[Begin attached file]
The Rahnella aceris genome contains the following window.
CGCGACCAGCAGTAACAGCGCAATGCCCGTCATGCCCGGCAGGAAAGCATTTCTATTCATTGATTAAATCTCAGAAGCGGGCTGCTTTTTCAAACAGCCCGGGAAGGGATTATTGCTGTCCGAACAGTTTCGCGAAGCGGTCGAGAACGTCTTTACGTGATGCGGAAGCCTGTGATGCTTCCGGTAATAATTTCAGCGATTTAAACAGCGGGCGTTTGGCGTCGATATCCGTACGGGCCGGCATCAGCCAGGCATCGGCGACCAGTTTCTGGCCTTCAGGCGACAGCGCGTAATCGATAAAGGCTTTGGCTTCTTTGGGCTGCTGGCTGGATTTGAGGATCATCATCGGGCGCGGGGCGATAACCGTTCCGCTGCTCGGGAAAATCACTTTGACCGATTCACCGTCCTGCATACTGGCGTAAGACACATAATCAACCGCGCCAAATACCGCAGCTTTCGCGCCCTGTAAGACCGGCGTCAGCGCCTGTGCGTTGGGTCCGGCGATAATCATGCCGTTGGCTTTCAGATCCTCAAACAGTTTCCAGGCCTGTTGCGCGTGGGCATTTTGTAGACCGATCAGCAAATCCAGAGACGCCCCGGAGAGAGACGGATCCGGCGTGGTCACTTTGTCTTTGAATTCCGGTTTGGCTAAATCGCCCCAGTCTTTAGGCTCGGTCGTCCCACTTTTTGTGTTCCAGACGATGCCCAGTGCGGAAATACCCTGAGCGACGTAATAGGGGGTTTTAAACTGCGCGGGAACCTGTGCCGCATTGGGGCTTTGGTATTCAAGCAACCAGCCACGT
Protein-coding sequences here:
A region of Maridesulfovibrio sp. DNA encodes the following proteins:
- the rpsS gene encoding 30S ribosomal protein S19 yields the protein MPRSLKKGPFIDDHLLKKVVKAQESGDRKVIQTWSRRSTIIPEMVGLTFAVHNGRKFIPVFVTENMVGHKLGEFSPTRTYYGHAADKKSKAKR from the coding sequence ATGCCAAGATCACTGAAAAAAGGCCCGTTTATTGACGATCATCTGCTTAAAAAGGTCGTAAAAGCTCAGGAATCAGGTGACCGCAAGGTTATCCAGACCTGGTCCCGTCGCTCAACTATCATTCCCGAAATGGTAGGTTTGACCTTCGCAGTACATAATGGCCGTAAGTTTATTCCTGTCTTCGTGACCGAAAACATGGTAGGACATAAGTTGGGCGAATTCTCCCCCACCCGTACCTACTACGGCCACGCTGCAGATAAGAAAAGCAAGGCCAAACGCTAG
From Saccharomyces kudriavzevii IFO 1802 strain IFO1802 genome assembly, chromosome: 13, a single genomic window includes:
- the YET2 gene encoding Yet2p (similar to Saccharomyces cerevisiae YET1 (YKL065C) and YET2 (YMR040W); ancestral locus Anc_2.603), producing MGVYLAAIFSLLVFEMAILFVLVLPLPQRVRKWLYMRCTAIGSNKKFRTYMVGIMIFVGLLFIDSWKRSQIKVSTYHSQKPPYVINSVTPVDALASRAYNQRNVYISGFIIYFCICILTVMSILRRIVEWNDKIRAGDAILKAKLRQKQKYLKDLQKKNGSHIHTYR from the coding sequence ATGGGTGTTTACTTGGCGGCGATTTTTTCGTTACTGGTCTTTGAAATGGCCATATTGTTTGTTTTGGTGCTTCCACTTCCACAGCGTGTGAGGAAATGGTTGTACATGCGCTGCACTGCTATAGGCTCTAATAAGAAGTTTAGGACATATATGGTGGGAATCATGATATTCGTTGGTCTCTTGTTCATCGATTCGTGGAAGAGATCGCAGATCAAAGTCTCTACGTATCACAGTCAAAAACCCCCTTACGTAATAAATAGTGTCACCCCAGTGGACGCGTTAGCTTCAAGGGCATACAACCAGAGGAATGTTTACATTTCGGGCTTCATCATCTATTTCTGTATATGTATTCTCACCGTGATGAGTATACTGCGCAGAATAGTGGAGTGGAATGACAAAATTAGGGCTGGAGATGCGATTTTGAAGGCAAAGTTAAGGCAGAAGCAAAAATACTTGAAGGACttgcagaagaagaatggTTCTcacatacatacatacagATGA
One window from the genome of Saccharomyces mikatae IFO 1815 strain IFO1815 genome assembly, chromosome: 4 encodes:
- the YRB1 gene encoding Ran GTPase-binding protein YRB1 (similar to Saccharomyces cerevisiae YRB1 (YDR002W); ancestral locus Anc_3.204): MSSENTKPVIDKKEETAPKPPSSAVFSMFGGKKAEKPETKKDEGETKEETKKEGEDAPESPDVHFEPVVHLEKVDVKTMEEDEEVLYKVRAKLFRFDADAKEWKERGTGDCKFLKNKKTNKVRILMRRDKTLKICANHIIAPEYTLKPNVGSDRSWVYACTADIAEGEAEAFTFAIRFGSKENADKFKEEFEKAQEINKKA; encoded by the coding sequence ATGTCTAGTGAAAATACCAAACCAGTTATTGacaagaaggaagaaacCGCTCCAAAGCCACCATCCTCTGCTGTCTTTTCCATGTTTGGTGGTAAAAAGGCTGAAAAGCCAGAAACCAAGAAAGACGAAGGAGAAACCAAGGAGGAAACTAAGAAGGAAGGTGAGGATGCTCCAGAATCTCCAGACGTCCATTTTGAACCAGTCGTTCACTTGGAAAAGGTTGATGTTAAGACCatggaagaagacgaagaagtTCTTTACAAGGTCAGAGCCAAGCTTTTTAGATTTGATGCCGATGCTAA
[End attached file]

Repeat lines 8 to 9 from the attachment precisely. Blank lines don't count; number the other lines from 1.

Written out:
One window from the genome of Saccharomyces mikatae IFO 1815 strain IFO1815 genome assembly, chromosome: 4 encodes:
- the YRB1 gene encoding Ran GTPase-binding protein YRB1 (similar to Saccharomyces cerevisiae YRB1 (YDR002W); ancestral locus Anc_3.204): MSSENTKPVIDKKEETAPKPPSSAVFSMFGGKKAEKPETKKDEGETKEETKKEGEDAPESPDVHFEPVVHLEKVDVKTMEEDEEVLYKVRAKLFRFDADAKEWKERGTGDCKFLKNKKTNKVRILMRRDKTLKICANHIIAPEYTLKPNVGSDRSWVYACTADIAEGEAEAFTFAIRFGSKENADKFKEEFEKAQEINKKA; encoded by the coding sequence ATGTCTAGTGAAAATACCAAACCAGTTATTGacaagaaggaagaaacCGCTCCAAAGCCACCATCCTCTGCTGTCTTTTCCATGTTTGGTGGTAAAAAGGCTGAAAAGCCAGAAACCAAGAAAGACGAAGGAGAAACCAAGGAGGAAACTAAGAAGGAAGGTGAGGATGCTCCAGAATCTCCAGACGTCCATTTTGAACCAGTCGTTCACTTGGAAAAGGTTGATGTTAAGACCatggaagaagacgaagaagtTCTTTACAAGGTCAGAGCCAAGCTTTTTAGATTTGATGCCGATGCTAA